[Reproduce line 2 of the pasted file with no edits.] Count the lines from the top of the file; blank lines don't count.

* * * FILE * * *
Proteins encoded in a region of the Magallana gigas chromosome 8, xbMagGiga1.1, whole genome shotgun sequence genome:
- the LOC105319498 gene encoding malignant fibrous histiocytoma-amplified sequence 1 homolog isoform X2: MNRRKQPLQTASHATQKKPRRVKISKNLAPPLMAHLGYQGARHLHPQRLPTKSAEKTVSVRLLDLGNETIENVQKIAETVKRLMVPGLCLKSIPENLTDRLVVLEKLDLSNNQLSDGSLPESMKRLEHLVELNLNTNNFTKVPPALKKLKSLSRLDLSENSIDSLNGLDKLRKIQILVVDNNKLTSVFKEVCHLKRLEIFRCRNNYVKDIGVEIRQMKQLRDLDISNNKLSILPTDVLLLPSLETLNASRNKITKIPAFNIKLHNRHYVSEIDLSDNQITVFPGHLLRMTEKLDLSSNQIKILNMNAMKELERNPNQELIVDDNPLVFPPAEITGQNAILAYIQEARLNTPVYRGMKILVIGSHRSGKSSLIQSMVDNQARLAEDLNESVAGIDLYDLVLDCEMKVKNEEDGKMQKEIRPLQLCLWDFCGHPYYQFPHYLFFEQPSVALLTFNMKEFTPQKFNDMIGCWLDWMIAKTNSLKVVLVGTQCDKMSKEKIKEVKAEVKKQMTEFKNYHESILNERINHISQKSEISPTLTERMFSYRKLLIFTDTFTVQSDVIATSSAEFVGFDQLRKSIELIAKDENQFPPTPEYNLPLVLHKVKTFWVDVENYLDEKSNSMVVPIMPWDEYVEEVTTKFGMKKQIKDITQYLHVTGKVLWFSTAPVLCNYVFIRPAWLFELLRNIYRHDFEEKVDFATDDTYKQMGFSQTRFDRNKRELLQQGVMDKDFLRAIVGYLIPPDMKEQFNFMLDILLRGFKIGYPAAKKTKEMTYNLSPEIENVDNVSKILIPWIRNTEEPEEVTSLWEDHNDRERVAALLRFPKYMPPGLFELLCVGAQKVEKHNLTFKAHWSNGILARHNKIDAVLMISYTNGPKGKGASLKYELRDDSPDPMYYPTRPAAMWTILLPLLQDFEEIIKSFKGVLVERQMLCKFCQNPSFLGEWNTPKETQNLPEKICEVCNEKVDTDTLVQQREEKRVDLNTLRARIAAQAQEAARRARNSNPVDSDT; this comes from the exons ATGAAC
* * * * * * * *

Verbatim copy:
- the LOC105319498 gene encoding malignant fibrous histiocytoma-amplified sequence 1 homolog isoform X2: MNRRKQPLQTASHATQKKPRRVKISKNLAPPLMAHLGYQGARHLHPQRLPTKSAEKTVSVRLLDLGNETIENVQKIAETVKRLMVPGLCLKSIPENLTDRLVVLEKLDLSNNQLSDGSLPESMKRLEHLVELNLNTNNFTKVPPALKKLKSLSRLDLSENSIDSLNGLDKLRKIQILVVDNNKLTSVFKEVCHLKRLEIFRCRNNYVKDIGVEIRQMKQLRDLDISNNKLSILPTDVLLLPSLETLNASRNKITKIPAFNIKLHNRHYVSEIDLSDNQITVFPGHLLRMTEKLDLSSNQIKILNMNAMKELERNPNQELIVDDNPLVFPPAEITGQNAILAYIQEARLNTPVYRGMKILVIGSHRSGKSSLIQSMVDNQARLAEDLNESVAGIDLYDLVLDCEMKVKNEEDGKMQKEIRPLQLCLWDFCGHPYYQFPHYLFFEQPSVALLTFNMKEFTPQKFNDMIGCWLDWMIAKTNSLKVVLVGTQCDKMSKEKIKEVKAEVKKQMTEFKNYHESILNERINHISQKSEISPTLTERMFSYRKLLIFTDTFTVQSDVIATSSAEFVGFDQLRKSIELIAKDENQFPPTPEYNLPLVLHKVKTFWVDVENYLDEKSNSMVVPIMPWDEYVEEVTTKFGMKKQIKDITQYLHVTGKVLWFSTAPVLCNYVFIRPAWLFELLRNIYRHDFEEKVDFATDDTYKQMGFSQTRFDRNKRELLQQGVMDKDFLRAIVGYLIPPDMKEQFNFMLDILLRGFKIGYPAAKKTKEMTYNLSPEIENVDNVSKILIPWIRNTEEPEEVTSLWEDHNDRERVAALLRFPKYMPPGLFELLCVGAQKVEKHNLTFKAHWSNGILARHNKIDAVLMISYTNGPKGKGASLKYELRDDSPDPMYYPTRPAAMWTILLPLLQDFEEIIKSFKGVLVERQMLCKFCQNPSFLGEWNTPKETQNLPEKICEVCNEKVDTDTLVQQREEKRVDLNTLRARIAAQAQEAARRARNSNPVDSDT; this comes from the exons ATGAAC